Second, the gap between the middle and lower strata is less than €300 per week, while the gap between the middle and upper strata is more than twice that amount. The wealthy really are different from you and me. In terms of growth we can see that the middle strata are falling even further behind.
We should be cautious when analysing the figures for low income groups – not only because they start from such a low base, but because even slight changes in wages and working hours can distort percentages. Nonetheless, it is clear that the middle strata is (in percentage terms) faring worse – falling behind the upper strata and the average increase.
Let’s put some Euros and cents on all this. This puts that 16% increase for low income groups in some perspective – it amounts to a weekly increase of €13 per year between 2003 and 2006.
And the great middle strata? They managed to earn an extra €23 per week each year. Needless to say, that is below average. In fact, it is around one-third of the increase doled out to the upper strata.
There’s one more turn of this screw. What do the increases mean in the real world – that is, when inflation is taken into account? This tells a depressing story. Accounting for inflation, the middle strata managed to earn an amazing €8 per week on an annual basis over the three years for which we have CSO data.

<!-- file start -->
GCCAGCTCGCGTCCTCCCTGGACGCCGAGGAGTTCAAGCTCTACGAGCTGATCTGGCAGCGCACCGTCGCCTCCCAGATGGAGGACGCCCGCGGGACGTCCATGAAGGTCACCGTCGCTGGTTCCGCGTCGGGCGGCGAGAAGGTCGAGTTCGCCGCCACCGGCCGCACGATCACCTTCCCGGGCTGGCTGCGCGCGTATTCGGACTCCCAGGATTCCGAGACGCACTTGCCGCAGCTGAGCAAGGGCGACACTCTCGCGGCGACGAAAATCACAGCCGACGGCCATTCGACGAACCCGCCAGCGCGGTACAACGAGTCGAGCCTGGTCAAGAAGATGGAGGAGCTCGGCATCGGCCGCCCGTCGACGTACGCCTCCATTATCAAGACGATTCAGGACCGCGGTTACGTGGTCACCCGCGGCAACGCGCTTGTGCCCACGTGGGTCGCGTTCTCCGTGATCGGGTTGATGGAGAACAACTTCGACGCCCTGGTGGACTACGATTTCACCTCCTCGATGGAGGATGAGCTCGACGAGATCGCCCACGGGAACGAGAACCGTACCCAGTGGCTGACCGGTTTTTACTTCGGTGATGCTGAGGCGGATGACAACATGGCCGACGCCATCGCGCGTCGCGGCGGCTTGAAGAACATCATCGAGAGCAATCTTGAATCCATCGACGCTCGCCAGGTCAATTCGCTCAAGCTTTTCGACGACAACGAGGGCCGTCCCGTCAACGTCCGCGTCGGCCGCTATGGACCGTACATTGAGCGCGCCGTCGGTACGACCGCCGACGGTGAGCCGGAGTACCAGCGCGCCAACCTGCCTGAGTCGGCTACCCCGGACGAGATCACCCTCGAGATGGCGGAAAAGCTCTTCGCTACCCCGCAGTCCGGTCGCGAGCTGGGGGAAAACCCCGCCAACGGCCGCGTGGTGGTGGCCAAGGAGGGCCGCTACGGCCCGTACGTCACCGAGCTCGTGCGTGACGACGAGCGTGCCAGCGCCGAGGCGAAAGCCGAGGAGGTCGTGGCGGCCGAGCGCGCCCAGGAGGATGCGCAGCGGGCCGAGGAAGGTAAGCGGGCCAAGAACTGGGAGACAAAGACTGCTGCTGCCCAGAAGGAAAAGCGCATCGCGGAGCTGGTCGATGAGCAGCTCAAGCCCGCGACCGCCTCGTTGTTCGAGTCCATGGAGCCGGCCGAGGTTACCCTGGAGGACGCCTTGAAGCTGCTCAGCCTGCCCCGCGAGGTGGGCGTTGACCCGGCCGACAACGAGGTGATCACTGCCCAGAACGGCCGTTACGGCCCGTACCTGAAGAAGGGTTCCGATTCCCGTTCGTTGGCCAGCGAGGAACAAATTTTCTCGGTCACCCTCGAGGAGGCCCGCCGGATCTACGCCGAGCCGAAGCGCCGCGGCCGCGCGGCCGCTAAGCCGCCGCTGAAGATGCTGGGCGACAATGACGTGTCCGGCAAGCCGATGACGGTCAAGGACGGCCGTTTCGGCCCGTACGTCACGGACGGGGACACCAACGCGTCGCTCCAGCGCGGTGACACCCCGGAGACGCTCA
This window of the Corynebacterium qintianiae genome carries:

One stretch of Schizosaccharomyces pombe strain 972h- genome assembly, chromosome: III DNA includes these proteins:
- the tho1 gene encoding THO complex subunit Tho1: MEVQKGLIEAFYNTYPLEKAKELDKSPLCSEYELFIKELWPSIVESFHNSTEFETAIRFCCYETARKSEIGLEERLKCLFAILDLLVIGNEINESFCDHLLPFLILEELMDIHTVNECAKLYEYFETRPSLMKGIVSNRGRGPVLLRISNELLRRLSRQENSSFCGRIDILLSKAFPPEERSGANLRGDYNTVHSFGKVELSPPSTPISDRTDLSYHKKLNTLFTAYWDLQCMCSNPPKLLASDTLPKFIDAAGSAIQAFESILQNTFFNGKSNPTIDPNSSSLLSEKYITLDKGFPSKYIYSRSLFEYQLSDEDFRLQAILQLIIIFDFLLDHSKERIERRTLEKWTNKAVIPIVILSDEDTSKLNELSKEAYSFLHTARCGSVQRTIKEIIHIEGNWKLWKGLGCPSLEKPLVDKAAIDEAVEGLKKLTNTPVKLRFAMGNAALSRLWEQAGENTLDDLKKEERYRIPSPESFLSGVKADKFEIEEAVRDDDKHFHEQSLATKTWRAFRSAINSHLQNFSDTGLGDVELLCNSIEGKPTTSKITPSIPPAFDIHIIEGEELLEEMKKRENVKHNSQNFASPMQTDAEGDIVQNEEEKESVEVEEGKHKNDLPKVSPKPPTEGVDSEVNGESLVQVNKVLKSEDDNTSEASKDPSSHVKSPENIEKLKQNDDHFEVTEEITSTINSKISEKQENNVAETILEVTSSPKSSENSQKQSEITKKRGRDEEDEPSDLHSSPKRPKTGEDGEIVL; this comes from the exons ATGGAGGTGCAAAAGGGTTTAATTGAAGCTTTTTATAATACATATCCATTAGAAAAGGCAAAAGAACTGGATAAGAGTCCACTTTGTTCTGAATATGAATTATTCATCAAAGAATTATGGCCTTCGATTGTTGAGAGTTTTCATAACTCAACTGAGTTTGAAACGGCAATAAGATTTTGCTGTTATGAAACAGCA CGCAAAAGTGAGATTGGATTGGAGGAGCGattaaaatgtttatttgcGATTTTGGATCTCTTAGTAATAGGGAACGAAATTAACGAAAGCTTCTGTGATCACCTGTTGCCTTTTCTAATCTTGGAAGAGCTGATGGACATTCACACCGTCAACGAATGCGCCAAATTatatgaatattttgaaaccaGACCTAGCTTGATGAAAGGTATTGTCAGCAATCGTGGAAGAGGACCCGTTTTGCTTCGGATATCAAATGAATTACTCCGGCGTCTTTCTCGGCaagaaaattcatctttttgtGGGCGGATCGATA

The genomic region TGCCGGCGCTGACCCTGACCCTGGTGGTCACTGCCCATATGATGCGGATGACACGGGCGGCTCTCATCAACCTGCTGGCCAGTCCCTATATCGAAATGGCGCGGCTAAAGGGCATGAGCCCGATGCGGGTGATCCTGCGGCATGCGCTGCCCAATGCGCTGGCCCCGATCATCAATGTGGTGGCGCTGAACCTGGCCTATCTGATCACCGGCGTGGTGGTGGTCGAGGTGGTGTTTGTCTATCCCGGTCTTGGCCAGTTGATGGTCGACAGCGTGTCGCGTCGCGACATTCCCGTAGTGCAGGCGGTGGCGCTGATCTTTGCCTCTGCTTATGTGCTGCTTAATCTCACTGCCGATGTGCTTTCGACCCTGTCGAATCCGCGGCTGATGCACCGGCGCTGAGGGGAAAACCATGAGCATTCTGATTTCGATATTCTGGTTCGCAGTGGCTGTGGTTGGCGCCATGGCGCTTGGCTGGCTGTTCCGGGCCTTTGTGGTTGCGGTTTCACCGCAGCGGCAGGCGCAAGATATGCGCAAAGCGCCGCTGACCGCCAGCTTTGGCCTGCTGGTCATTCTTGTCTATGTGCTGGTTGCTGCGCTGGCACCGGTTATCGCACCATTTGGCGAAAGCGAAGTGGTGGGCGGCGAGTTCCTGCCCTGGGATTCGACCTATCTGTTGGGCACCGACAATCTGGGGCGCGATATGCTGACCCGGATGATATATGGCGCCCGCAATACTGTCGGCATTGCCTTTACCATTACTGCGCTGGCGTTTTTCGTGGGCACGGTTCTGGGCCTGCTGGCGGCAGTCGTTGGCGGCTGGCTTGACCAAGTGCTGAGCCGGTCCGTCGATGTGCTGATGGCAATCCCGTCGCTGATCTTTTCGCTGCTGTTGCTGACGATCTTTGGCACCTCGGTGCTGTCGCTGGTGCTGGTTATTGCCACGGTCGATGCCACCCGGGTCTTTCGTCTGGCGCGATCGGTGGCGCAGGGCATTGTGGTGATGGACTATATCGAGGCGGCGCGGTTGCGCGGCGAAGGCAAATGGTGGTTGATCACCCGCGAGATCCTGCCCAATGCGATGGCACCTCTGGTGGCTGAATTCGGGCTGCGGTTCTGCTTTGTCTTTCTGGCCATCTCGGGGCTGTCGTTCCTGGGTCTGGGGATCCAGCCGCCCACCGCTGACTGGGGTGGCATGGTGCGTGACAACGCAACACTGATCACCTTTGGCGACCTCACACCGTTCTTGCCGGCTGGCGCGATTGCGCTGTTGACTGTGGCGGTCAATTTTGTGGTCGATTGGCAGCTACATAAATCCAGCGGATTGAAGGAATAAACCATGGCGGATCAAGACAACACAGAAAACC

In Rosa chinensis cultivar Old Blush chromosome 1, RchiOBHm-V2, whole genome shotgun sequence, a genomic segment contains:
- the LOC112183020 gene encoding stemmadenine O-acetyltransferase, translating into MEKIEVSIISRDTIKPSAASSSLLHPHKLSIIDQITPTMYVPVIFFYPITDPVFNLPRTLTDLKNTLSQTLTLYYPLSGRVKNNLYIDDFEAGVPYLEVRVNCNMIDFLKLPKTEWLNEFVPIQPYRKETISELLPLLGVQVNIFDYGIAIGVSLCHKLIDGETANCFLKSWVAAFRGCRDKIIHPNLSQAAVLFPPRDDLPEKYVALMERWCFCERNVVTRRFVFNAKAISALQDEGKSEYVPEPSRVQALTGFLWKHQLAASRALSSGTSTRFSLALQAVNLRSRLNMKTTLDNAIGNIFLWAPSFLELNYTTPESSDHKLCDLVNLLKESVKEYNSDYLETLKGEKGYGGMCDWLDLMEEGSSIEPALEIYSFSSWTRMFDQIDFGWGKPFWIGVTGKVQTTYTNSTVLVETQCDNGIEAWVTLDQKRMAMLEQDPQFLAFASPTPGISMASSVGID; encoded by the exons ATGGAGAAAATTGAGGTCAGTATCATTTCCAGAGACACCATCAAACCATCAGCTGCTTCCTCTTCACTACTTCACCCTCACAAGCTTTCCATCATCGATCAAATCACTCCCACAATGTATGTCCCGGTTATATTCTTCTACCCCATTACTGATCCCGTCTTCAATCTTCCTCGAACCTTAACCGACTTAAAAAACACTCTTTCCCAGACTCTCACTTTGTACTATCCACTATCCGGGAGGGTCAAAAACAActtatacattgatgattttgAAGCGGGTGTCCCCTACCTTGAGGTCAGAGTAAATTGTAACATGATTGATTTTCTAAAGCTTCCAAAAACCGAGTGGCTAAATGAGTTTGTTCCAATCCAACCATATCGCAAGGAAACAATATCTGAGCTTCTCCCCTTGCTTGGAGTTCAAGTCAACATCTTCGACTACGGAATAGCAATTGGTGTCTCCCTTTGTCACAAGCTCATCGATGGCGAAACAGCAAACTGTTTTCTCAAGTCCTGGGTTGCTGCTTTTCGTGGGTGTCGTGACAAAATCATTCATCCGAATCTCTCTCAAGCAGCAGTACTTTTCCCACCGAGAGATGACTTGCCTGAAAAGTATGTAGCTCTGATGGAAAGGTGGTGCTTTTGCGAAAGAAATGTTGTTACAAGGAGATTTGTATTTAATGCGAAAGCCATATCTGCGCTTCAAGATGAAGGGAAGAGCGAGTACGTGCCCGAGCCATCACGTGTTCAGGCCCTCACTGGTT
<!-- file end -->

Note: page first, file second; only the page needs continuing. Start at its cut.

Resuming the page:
Ponder that for a moment - €8.
No wonder we hear that refrain so often – ‘The economy is growing but I don’t feel myself better off.’
So now our our final stat – how much was the average annual growth in people’s income? The vase bulk of working people earned increases of about €400 or less per year. And that’s before tax, PRSI and local charges.
A legitimate question is – can this really be the case? Do the vast middle 60% of the working population actually earn, on average, only €572 per week? This seems counter-intuitive, especially when reading the Irish Times shopping supplements.
As always, we should take care with these, and any other, results: they all have their methodological idiosyncrasies:
- For instance, the EU Survey is conducted by the CSO throughout the year but interviews people at a particular point in time. It could be that, at that particular time, they are between jobs or between contracts, thus lowering their income at that moment, but under-estimating the total year’s income.